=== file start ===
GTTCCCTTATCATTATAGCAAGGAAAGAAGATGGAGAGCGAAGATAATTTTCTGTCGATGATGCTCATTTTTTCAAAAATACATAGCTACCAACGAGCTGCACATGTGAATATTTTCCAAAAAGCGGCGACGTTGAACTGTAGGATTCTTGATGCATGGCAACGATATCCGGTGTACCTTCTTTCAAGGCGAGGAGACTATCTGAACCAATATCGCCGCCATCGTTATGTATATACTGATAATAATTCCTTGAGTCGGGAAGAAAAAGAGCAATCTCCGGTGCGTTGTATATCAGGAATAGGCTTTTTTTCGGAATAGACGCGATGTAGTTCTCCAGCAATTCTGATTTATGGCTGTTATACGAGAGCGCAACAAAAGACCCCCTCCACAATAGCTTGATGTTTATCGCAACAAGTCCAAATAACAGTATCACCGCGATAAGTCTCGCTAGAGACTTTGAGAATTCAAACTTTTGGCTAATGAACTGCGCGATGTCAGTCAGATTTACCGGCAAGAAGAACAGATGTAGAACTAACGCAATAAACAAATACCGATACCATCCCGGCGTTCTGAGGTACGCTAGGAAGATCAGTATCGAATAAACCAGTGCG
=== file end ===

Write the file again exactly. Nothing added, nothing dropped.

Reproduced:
GTTCCCTTATCATTATAGCAAGGAAAGAAGATGGAGAGCGAAGATAATTTTCTGTCGATGATGCTCATTTTTTCAAAAATACATAGCTACCAACGAGCTGCACATGTGAATATTTTCCAAAAAGCGGCGACGTTGAACTGTAGGATTCTTGATGCATGGCAACGATATCCGGTGTACCTTCTTTCAAGGCGAGGAGACTATCTGAACCAATATCGCCGCCATCGTTATGTATATACTGATAATAATTCCTTGAGTCGGGAAGAAAAAGAGCAATCTCCGGTGCGTTGTATATCAGGAATAGGCTTTTTTTCGGAATAGACGCGATGTAGTTCTCCAGCAATTCTGATTTATGGCTGTTATACGAGAGCGCAACAAAAGACCCCCTCCACAATAGCTTGATGTTTATCGCAACAAGTCCAAATAACAGTATCACCGCGATAAGTCTCGCTAGAGACTTTGAGAATTCAAACTTTTGGCTAATGAACTGCGCGATGTCAGTCAGATTTACCGGCAAGAAGAACAGATGTAGAACTAACGCAATAAACAAATACCGATACCATCCCGGCGTTCTGAGGTACGCTAGGAAGATCAGTATCGAATAAACCAGTGCG